Patients with multiple myeloma who were obese or overweight had a trend toward slightly improved progression-free survival and overall survival outcomes compared to patients who had a normal weight, according to data from an exploratory analysis.
Patients with multiple myeloma who were obese or overweight had a trend toward slightly improved progression-free survival and overall survival outcomes compared to patients who had a normal weight, according to data from an exploratory analysis presented at the 2020 ASCO Virtual Scientific Program.
“Obesity has been implicated as a risk factor for the development of certain types of cancers, including multiple myeloma,” Dr. Rachel Ershler, a medical officer at the Food and Drug Administration (FDA), said during a presentation of the data. “Previous studies in other tumor types suggest that overweight subjects may have better outcomes. However, in relapsed refractory multiple myeloma, it is unknown whether body weight affects outcomes to therapy.”
Ershler and colleagues conducted a retrospective analysis of 13 clinical trials, comprising 5,898 patients (with a median age of 65 years) with relapsed or refractory multiple myeloma, that were submitted to the FDA between 2012 and 2018. The researchers then divided the patients into four different groups based on their body mass index (BMI): underweight (BMI <18.5 kg/m2), normal weight (BMI 18.5 - <25 kg/m2), overweight (BMI 25 - <30 kg/m2) and obese (BMI >30 kg/m2).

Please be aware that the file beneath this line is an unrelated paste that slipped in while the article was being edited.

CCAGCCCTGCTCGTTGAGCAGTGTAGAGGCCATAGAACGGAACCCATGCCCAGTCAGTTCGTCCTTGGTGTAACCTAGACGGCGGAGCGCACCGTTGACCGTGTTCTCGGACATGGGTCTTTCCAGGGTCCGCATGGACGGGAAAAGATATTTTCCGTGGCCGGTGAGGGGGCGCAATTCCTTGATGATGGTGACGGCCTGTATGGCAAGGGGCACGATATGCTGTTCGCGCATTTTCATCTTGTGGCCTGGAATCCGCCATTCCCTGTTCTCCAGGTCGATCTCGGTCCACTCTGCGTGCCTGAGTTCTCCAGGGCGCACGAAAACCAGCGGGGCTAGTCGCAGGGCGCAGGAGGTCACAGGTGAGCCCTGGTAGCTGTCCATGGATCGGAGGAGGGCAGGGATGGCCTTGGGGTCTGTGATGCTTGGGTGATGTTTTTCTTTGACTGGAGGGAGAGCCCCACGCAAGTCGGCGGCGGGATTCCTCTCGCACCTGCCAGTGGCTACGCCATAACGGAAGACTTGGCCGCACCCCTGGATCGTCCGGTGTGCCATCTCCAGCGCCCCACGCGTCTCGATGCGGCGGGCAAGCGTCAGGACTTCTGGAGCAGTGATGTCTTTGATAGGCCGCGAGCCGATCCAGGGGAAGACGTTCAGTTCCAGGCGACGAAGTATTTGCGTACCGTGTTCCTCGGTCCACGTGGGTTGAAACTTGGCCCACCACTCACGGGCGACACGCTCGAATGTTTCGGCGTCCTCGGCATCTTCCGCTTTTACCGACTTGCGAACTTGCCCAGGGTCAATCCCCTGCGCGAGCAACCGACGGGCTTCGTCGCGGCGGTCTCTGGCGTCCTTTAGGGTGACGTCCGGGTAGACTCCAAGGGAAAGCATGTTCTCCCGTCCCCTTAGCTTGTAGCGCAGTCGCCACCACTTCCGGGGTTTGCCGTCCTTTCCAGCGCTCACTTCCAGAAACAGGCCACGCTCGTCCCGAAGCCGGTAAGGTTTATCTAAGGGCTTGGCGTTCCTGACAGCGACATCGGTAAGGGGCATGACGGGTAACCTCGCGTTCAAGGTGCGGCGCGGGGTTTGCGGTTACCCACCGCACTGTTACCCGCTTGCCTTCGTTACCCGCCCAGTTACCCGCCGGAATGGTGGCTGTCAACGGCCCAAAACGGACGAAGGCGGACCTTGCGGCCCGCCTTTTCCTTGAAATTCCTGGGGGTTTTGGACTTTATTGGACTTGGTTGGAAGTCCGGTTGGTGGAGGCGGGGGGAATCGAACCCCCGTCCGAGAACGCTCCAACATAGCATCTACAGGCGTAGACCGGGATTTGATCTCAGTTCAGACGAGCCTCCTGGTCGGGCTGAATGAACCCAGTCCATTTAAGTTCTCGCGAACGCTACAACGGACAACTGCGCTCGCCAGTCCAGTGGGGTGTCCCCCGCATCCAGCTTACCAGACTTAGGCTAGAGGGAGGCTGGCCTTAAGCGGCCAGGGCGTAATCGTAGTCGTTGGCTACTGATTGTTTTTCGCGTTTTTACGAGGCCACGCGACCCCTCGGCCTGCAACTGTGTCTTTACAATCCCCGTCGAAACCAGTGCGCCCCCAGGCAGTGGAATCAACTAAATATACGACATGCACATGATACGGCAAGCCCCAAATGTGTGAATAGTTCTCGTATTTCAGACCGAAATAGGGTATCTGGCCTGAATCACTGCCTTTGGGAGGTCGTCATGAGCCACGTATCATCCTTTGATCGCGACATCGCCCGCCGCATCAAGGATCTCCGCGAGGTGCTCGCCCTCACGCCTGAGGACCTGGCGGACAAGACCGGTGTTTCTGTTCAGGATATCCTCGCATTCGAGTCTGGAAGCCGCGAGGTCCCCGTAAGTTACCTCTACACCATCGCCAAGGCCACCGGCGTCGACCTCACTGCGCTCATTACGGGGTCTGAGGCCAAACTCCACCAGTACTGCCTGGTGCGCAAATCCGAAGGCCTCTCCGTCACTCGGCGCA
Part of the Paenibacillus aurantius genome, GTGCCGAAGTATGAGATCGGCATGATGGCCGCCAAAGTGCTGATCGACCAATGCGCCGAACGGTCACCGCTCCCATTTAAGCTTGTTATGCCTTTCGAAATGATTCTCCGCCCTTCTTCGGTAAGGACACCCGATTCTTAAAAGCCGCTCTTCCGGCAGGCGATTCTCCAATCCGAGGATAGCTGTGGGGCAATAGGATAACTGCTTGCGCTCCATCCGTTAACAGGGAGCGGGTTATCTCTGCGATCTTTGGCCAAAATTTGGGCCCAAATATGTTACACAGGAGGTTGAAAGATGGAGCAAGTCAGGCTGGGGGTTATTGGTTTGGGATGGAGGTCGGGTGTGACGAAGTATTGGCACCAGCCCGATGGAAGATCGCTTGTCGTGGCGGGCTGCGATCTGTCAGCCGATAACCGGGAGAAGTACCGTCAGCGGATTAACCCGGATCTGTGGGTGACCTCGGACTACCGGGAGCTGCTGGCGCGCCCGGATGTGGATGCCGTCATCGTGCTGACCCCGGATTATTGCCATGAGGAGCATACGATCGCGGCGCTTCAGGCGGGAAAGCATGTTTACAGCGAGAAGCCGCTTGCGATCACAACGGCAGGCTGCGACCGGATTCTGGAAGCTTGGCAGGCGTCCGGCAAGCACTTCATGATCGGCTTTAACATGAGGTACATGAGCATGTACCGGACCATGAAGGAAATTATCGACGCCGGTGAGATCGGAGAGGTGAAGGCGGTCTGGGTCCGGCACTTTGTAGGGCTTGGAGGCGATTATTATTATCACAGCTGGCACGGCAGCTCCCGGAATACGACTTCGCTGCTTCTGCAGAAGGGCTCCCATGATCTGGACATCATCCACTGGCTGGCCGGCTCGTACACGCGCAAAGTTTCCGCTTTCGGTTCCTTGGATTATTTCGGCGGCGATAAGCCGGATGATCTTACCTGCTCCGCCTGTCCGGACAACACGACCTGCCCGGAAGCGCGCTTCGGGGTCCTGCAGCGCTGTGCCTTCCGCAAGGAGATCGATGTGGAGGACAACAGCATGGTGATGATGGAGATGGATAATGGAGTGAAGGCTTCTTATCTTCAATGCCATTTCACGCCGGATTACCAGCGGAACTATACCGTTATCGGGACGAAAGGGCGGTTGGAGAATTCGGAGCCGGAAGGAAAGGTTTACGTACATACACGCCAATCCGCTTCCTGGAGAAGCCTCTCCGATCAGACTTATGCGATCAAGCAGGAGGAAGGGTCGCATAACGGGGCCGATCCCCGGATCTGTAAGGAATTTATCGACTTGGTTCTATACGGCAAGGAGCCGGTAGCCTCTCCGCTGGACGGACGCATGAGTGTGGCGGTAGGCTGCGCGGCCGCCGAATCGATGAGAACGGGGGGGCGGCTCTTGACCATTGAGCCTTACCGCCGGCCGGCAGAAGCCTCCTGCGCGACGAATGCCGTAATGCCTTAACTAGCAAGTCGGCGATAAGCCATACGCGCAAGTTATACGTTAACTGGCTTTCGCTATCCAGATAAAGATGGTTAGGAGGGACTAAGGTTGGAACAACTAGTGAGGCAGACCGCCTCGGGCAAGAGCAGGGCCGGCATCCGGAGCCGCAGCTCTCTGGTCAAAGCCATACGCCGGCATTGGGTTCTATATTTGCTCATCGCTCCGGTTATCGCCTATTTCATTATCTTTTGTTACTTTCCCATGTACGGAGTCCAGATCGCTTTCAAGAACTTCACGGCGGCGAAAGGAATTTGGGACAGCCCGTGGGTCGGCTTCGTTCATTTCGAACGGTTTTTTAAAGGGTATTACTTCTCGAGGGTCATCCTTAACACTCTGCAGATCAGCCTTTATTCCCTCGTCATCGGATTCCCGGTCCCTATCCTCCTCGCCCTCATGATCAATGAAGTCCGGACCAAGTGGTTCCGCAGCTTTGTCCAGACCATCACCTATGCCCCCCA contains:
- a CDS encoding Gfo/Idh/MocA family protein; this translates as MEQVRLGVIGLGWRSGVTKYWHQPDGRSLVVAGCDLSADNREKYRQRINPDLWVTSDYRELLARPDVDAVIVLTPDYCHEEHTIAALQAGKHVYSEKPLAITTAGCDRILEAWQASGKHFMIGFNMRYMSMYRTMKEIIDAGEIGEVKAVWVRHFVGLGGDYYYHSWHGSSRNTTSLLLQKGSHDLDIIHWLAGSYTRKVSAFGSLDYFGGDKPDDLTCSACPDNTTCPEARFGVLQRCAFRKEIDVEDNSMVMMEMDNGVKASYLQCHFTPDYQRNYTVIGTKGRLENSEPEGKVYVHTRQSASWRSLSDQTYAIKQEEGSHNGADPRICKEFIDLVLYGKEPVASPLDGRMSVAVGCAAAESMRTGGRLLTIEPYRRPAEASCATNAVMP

Measuring progression-free survival (PFS), or the time from the start of treatment until disease worsened, and overall survival (OS) were the main goals of multivariate analysis.
Thirty-eight percent of the patients in the analysis were overweight, 31% had a normal weight, 23% were obese, 7% did not have available data and 1.5% were underweight. More of the patients who were overweight (63%) and obese (55%) were male, whereas more patients who were underweight (75%) were female.
Patients who were underweight or had a normal weight had a median PFS of 13 months compared to 15 months in patients who were overweight or obese. The median overall survival varied slightly between patients who were obese (44 months), overweight (42 months) and had a normal weight (41 months). However, patients who were underweight had a significantly shorter median overall survival of 34 months.
Ershler noted that the results of this analysis are similar to previous studies in other malignancies.
“In this exploratory analysis of patients with relapsed/refractory multiple myeloma, patients who were overweight and obese had a trend towards slightly improved PFS and OS when compared to normal weight patients,” she said. “Similar trends were observed in the analyses of overall response rate and BMI.”
Ershler concluded by acknowledging that there were some limitations to the analysis, including the relatively small sample of patients in the underweight category and the heterogeneity in treatment regimens used among the clinical trials that were a part of the analysis.
“Future studies are needed to evaluate safety and the impact of treatment regimens on efficacy outcome measures based on body weight in this relapsed refractory patient population,” she said.
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